In June 2020,  Pfizer sued the Department of Health and Human Services (HHS), seeking a declaratory judgment in the U.S. District Court for the Southern District of New York. Pfizer is hoping the court will rule that at least one of two proposed versions of a patient assistance program for the company’s heart drug tafamidis, which Pfizer markets as Vyndaqel and Vyndamax, is legal.

The FDA approved Vyndaqel and Vyndamax in 2019 to treat a rare and serious cardiac disease known as transthyretin amyloid cardiomyopathy, which can cause progressive heart failure and eventually be fatal if left untreated. The two drugs are the only approved treatments for the condition, which, according to Pfizer, affects an estimated 100,000 to 150,000 people in the U.S. Most of these patients are Medicare beneficiaries.

Pfizer’s list price for the drugs is $225,000 for one year of treatment. At that price, Medicare beneficiaries who take either of the drugs pay about $13,000 in annual out-of-pocket costs under Part D — just for that one drug. Pfizer wants to cover those costs for beneficiaries with incomes that are between 500% and 800% of the federal poverty level.

One of Pfizer’s two proposed versions of the assistance program would directly cover many beneficiaries’ copays for tafamidis through copay cards or coupons. The other version would fund an independent charity that would provide copay assistance to patients with transthyretin amyloid cardiomyopathy. Pfizer said the program would help middle-income Medicare patients who don’t qualify for other types of assistance, such as those created to help lower-income beneficiaries.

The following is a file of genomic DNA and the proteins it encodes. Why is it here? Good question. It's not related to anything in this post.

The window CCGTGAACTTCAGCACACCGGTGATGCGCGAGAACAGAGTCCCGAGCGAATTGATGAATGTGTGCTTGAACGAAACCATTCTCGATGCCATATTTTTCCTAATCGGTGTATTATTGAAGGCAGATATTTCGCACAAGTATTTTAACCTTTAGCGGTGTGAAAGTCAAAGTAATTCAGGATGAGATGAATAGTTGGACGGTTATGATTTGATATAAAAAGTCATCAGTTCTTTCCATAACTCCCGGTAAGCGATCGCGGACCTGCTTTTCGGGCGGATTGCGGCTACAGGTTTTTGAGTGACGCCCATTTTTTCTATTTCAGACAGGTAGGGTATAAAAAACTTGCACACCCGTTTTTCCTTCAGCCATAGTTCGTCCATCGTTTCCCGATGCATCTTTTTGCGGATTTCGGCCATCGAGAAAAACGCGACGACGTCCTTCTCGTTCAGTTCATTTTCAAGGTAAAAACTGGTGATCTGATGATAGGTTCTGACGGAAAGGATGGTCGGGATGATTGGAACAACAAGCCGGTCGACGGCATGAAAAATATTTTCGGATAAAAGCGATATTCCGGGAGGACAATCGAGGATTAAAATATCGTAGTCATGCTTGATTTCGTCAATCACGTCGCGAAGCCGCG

Last September, HHS’ Office of Inspector General (OIG) rejected Pfizer’s proposed cost-sharing assistance program, saying it was “highly suspect” under the federal anti-kickback statutes and was likely to induce patients to purchase the drugs.

Pfizer contends that since Vyndaqel and Vyndamax are the only drugs approved to treat transthyretin amyloid cardiomyopathy, the company’s proposed patient-assistance program cannot be used to steer patients away from alternatives that cost less. The drugmaker says it won’t provide Medicare beneficiaries any copay assistance unless it received the declaration from the court because without it, the legal risks are too high.

The judge who heard the oral arguments asked Pfizer’s attorneys why the company doesn’t just lower the price of the drugs instead of paying patients’ copays. They said that even if Pfizer were to cut the cost of the drugs in half, many Medicare beneficiaries still would not be able to afford tafamidis because of the way Part D is structured. Beneficiaries must pay $6,550 out of pocket before they reach the “catastrophic” threshold, and then they must still pay 5% of the drug’s cost, with no cap on the cost.